But the point isn't whether $28k is livable in Nebraska, but how it compares to what people used to get back in the day.
And when Obamacare kicks in, my healthcare life will still be fundamentally managed by insurance companies, with somewhat changed regulation around the margins but still extremely profitable.
I'm sorry but we can't constantly let the price of medicine / medical care drag down the world's economy as a whole.
"We've got this medecine that shall raise your life expectancy by one year if you have a cancer and it cost $20 000, let's offer everyone this".
"We've got this medecine that shall raise your life expectancy by two year if you have a cancer and it cost $100 000, let's offer everyone this".
"We've got this medecine that shall raise your life expectancy by three year if you have a cancer and it cost $100 000 000, let's offer everyone this".
"We've got this medecine that shall raise your life expectancy by four year if you have a cancer and it cost $100 000 000 000 000 000, let's offer everyone this".
Where do you put a limit of what's acceptable?
In the end it all comes down to death tables and one day politicians and everyday people will understand that.
If 99 persons can live decently with $28 K and the hundredth one can't pay the $8 K ambulance, so be it.
Because, in the end, it all comes down to death tables and we can't allow totally overpriced and unjustified crazy high medical (and related) cost, like a $8 K ambulance trip, ruin down the entire world's economy.
Also it would be nice if these arbitrarily high medical price ween't constantly used as a form of intellectual terrorism justifying more and more debt creation.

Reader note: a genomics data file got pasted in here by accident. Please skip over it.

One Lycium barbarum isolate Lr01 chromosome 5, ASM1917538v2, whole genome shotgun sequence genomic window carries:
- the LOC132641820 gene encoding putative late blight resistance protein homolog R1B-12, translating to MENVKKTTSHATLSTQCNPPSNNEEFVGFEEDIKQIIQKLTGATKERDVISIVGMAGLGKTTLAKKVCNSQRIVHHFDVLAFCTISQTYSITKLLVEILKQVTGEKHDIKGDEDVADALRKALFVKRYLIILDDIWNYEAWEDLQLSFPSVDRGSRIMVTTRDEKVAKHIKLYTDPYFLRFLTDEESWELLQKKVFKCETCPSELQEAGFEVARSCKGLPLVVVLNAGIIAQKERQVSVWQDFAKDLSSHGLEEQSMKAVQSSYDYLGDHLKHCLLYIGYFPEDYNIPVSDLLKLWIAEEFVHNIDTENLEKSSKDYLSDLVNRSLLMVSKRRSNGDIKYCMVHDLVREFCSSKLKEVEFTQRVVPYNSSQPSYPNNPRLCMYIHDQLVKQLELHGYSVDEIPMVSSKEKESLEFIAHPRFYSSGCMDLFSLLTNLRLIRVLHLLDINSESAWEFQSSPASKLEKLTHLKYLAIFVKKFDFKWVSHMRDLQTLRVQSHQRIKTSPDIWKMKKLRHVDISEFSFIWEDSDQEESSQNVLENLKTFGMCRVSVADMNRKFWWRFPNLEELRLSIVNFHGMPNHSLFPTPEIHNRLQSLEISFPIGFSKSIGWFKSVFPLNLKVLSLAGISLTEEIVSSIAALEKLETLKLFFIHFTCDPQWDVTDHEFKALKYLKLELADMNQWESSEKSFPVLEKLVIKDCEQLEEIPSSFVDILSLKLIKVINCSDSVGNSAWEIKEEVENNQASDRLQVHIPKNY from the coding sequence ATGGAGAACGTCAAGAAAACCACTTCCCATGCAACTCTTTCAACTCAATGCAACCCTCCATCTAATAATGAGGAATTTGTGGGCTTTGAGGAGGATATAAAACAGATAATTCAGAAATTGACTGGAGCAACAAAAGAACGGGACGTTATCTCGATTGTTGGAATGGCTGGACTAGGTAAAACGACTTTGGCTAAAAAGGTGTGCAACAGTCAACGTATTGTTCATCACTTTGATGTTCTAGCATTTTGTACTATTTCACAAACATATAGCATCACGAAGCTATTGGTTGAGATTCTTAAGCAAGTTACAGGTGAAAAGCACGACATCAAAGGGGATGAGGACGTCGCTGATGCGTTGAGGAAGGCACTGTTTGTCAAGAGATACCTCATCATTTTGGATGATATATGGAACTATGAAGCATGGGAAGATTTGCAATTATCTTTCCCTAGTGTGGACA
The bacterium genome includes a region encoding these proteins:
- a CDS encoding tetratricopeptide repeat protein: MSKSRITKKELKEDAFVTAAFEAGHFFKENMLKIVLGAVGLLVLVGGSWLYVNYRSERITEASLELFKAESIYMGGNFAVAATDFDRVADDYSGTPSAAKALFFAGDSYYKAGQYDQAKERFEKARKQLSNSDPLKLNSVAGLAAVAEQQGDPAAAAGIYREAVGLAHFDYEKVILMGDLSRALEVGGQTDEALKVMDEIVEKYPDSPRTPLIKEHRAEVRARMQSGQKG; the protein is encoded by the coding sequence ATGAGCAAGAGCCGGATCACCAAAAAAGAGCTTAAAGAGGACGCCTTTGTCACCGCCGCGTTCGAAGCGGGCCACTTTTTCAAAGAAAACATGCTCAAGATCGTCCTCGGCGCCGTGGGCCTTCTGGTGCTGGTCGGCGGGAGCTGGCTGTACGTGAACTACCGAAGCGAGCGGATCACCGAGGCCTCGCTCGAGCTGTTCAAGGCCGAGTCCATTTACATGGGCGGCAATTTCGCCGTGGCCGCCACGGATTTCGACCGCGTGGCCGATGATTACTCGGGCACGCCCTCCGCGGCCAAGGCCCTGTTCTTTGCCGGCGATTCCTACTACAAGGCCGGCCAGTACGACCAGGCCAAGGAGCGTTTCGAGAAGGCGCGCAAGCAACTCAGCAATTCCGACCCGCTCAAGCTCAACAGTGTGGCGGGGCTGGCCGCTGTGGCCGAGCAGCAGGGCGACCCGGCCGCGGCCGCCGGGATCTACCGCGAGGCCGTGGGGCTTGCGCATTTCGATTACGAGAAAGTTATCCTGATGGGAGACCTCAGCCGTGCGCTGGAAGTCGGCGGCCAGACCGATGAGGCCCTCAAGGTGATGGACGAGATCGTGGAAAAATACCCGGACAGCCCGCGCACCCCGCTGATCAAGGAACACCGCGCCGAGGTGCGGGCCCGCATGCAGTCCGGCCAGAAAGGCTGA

It's about returns to worker productivity. As the article mentions, factory workers are hundreds of times more productive than they were in the 1960s. They are probably thousands of times more productive than they were in the 1760s.
How much has worker productivity increased in, say, symphonic music? In the last 300 years, I would guess it has perhaps doubled, if that (amplification) And yet symphonic concerts still happen, despite costs increasing without bound!
Medical costs rise because new services are available, but worker productivity rises slowly. Medicine may be a larger and larger fraction of the economy, but as long as worker productivity rises in OTHER fields, we will still be able to afford it.
All I have to say is I'm happy to live in Canada and don't worry about these things.
On average, we pay roughly 30-40% Income Tax. The less you make, the less you are taxed. If you make less than $38,000 in my province, you would pay something like 24% (15% federal tax + 9% provincial tax - http://www.cra-arc.gc.ca/tx/ndvdls/fq/txrts-eng.html). And if you make more you get taxed more, but it's reasonable.
Honestly, when you grow up here, you just get used to it. It comes off the paycheck just like retirement savings and employment insurance, and you don't think about it.
I'm a proud Canadian, equal healthcare for everyone is a value we share and I think it's worth paying for.